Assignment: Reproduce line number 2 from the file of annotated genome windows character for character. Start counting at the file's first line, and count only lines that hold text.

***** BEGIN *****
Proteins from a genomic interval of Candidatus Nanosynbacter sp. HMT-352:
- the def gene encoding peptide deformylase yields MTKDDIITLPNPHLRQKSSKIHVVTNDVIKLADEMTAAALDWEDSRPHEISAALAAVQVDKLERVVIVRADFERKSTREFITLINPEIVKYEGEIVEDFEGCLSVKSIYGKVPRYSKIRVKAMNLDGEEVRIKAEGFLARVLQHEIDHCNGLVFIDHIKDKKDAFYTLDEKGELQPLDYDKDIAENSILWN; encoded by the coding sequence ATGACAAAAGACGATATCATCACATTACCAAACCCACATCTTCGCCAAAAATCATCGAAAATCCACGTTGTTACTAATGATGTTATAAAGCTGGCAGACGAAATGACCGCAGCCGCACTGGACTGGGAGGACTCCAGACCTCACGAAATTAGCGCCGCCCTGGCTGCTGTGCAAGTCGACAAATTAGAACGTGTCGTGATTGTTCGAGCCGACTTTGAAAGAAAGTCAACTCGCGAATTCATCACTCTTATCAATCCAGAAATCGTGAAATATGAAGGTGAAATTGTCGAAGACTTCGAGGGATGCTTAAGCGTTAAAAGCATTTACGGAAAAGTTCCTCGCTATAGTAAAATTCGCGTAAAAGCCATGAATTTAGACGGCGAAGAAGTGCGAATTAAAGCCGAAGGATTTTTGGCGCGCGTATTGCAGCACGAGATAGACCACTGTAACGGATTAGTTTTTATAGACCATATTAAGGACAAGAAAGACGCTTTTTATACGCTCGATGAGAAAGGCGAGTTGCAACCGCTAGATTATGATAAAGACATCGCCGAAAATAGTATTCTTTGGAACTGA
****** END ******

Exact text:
- the def gene encoding peptide deformylase yields MTKDDIITLPNPHLRQKSSKIHVVTNDVIKLADEMTAAALDWEDSRPHEISAALAAVQVDKLERVVIVRADFERKSTREFITLINPEIVKYEGEIVEDFEGCLSVKSIYGKVPRYSKIRVKAMNLDGEEVRIKAEGFLARVLQHEIDHCNGLVFIDHIKDKKDAFYTLDEKGELQPLDYDKDIAENSILWN; encoded by the coding sequence ATGACAAAAGACGATATCATCACATTACCAAACCCACATCTTCGCCAAAAATCATCGAAAATCCACGTTGTTACTAATGATGTTATAAAGCTGGCAGACGAAATGACCGCAGCCGCACTGGACTGGGAGGACTCCAGACCTCACGAAATTAGCGCCGCCCTGGCTGCTGTGCAAGTCGACAAATTAGAACGTGTCGTGATTGTTCGAGCCGACTTTGAAAGAAAGTCAACTCGCGAATTCATCACTCTTATCAATCCAGAAATCGTGAAATATGAAGGTGAAATTGTCGAAGACTTCGAGGGATGCTTAAGCGTTAAAAGCATTTACGGAAAAGTTCCTCGCTATAGTAAAATTCGCGTAAAAGCCATGAATTTAGACGGCGAAGAAGTGCGAATTAAAGCCGAAGGATTTTTGGCGCGCGTATTGCAGCACGAGATAGACCACTGTAACGGATTAGTTTTTATAGACCATATTAAGGACAAGAAAGACGCTTTTTATACGCTCGATGAGAAAGGCGAGTTGCAACCGCTAGATTATGATAAAGACATCGCCGAAAATAGTATTCTTTGGAACTGA